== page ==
We also wrote an audio engine from scratch, we made blueprints — it was so creative. A few months later, in March 2007, I think, Apple made the big announcement: the App Store was launching in July – perfect timing. We quickly set up a company, got the official SDK, and started adapting the existing code. We were immensely productive and BeatMaker 1 was made available two days after the initial App Store launch. We thought, oh well, at least if we can cover just the basic cost of a modest lifestyle, that’d be great! We had no idea about sales, and I think 15 days later, someone from Apple gave us a call, congratulating us and giving us the first numbers. It was very unexpected. It was becoming real! That was it, we were now convinced we could really continue working on BeatMaker. We quickly went back on the whiteboard and start planning features ahead. INTUA was now a real mobile app company.
What was the reaction to BM1?
Amazing, really, at least from people who had bought the app. We would get daily encouragements, some super nice fellows reached out, and we naturally started working on artists kits, sound packs, etc. New opportunities would open almost every week, press would reach out, etc. That said, it was still very “niche.” Most artists and producers wouldn’t even consider sketching out a few beats on the iPhone. It made no sense to them, and honestly we could understand why, knowing the limitations of the devices. At the same time, people started sharing their tracks, or even full albums with us, entirely made on iOS. It was taking off; it was clear it would take time for the platform to be really considered as “viable.” The community involved was very supportive, and that really drove us in the right direction.
After BM1, what was it that helped you to form the ideas around BM2?
Basically, we thought BM1 was focusing too much on the drum aspect and had no real track/instrument paradigm. Limitations are good, but you really had only 16 pads for your track. We looked at what was available on iOS and started scratching our heads, brainstorming a lot. This was maybe only a few months after the initial BM1 launch. We looked at desktop software, too, and decided it made sense to follow the multitrack path, while also focusing on the sampling aspect. It came pretty naturally to improve the existing BM1 drum sampler layout, and complement it with a keyboard sampler. Adding a more advanced sequencer, people would be able to compose full tracks. Originally BM2 had no audio tracks and was designed for iPhones. The iPad came out and gave us even more room for improvements while also focusing on bringing meaningful features.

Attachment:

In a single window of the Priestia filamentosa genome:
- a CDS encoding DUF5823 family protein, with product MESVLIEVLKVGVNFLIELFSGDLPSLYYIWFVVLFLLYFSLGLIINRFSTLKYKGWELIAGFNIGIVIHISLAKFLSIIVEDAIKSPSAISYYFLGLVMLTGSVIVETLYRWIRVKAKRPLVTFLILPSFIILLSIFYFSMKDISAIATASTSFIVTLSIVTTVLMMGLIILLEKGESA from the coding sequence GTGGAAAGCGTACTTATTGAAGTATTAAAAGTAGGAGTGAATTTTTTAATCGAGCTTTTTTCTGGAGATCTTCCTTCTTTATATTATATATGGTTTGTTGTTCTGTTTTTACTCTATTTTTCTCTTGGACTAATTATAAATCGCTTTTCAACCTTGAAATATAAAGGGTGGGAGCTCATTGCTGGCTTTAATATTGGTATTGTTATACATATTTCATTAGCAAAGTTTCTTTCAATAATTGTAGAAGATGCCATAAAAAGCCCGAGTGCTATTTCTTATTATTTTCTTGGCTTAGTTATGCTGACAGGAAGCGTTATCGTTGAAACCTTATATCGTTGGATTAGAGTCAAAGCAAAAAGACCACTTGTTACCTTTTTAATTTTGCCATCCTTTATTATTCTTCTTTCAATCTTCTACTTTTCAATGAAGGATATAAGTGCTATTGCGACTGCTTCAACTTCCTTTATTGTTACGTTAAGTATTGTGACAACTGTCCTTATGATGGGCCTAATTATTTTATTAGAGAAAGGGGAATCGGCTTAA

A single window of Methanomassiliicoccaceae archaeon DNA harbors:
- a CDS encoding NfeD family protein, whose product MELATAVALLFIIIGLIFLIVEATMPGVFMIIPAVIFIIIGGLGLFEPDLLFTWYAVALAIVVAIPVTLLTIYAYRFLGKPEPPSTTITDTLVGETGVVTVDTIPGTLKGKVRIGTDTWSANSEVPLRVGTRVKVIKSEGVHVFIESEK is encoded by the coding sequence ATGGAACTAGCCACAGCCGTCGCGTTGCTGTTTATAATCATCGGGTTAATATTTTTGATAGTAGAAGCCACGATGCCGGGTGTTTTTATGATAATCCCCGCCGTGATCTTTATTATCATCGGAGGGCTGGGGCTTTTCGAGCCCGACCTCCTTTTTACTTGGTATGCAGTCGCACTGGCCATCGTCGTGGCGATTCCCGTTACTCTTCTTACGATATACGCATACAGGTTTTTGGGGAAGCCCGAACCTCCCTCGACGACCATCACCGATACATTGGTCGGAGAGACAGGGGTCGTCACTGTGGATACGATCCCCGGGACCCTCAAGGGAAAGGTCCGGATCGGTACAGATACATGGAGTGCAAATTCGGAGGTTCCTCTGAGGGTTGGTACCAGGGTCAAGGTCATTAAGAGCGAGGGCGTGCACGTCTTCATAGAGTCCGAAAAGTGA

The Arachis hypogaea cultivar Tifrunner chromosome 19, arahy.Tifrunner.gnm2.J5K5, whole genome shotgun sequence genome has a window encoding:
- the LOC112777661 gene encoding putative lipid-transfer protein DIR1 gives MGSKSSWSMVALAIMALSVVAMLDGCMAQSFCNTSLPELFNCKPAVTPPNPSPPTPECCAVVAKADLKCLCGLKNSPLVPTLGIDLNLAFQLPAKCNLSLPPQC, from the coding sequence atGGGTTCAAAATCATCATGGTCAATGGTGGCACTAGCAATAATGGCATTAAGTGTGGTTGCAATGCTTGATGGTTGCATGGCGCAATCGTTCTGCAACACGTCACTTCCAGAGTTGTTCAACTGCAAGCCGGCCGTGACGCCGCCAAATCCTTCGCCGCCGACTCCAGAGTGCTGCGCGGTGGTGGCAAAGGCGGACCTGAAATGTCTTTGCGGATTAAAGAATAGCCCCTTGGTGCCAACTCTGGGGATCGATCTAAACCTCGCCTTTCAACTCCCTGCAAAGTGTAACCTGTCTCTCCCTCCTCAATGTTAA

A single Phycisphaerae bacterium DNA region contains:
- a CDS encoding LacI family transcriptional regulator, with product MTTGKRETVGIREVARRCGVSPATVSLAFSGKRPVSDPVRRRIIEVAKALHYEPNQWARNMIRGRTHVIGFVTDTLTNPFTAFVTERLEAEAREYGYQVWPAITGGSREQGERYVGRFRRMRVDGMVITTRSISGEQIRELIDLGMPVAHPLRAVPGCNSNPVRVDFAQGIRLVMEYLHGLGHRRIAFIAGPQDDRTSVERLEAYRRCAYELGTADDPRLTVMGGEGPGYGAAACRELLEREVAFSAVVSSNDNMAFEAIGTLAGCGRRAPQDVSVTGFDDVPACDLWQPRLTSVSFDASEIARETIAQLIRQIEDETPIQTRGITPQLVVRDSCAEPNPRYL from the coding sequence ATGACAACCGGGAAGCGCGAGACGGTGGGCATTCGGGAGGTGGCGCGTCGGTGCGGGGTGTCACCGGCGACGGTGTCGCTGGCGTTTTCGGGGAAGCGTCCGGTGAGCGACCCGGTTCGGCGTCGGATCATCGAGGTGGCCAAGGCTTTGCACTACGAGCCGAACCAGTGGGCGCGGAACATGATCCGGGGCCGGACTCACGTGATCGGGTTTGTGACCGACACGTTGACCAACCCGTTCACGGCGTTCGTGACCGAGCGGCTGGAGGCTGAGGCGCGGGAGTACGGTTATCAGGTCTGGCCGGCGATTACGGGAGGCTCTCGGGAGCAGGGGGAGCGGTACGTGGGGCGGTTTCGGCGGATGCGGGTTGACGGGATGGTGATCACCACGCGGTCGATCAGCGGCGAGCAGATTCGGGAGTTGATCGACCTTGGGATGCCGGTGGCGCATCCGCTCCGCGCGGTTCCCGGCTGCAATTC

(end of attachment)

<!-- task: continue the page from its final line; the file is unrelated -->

What did you want to achieve with BM2?
Trying to bring a solid new app on the iOS world. For us, innovation is paramount. The feature set had to be powerful and [not something users had] seen elsewhere. We knew big names from the industry had a growing interest in developing for iOS, so we absolutely needed to be one step ahead. BM2 was feature-rich, sometimes maybe even too much. The learning curve was a bit steep but after a while, people started finding crazy (genius) workarounds, tricks, and ways to compose. Basically, you got to invent your own workflow to materialize your idea in the app.
BM3 was a big step from BM2. How did those ideas come about, and how much did user input help you to make decisions?
It was really important for us to address all the workflow issues and discrepancies BM2 suffered from. The idea was to bring something new not only in terms of features, but also on the UX [user experience design]. Again, we like to start fresh while improving concepts that have proven to work well. It was clear BM2‘s strongest points were the sampling and chopping capabilities. This time, we decided to look a bit further than the software world and see what modern gear had to offer. After all, the iPad is a controller, too. Before even hitting the whiteboard once more, we went on our own forums, collected all the feedback (positive & negative), and printed it. We would constantly read and get back to this huge pile of paper — a goldmine, really. The more we were reading it, the more we would grasp what people expected: a concept that would blur the line between a controller and an app. Digesting all of this information took time, but we did not want to rush anything and be sure to come with a novel design. It took us around three years in total.